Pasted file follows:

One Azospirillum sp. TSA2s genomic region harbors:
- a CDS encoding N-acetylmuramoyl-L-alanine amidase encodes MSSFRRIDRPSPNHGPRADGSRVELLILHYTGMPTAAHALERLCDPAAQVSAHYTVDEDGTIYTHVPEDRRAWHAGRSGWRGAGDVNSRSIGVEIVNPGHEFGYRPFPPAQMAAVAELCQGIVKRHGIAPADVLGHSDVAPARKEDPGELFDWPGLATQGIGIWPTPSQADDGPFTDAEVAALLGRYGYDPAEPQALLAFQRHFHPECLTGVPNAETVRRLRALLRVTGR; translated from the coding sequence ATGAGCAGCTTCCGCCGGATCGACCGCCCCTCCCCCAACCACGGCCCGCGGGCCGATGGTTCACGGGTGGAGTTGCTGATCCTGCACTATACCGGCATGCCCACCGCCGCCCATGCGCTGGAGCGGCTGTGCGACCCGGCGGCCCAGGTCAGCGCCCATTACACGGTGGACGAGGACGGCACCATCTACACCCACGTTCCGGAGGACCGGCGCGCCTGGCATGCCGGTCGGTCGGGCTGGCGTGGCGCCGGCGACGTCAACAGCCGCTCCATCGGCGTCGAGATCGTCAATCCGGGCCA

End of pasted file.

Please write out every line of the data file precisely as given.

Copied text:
One Azospirillum sp. TSA2s genomic region harbors:
- a CDS encoding N-acetylmuramoyl-L-alanine amidase encodes MSSFRRIDRPSPNHGPRADGSRVELLILHYTGMPTAAHALERLCDPAAQVSAHYTVDEDGTIYTHVPEDRRAWHAGRSGWRGAGDVNSRSIGVEIVNPGHEFGYRPFPPAQMAAVAELCQGIVKRHGIAPADVLGHSDVAPARKEDPGELFDWPGLATQGIGIWPTPSQADDGPFTDAEVAALLGRYGYDPAEPQALLAFQRHFHPECLTGVPNAETVRRLRALLRVTGR; translated from the coding sequence ATGAGCAGCTTCCGCCGGATCGACCGCCCCTCCCCCAACCACGGCCCGCGGGCCGATGGTTCACGGGTGGAGTTGCTGATCCTGCACTATACCGGCATGCCCACCGCCGCCCATGCGCTGGAGCGGCTGTGCGACCCGGCGGCCCAGGTCAGCGCCCATTACACGGTGGACGAGGACGGCACCATCTACACCCACGTTCCGGAGGACCGGCGCGCCTGGCATGCCGGTCGGTCGGGCTGGCGTGGCGCCGGCGACGTCAACAGCCGCTCCATCGGCGTCGAGATCGTCAATCCGGGCCA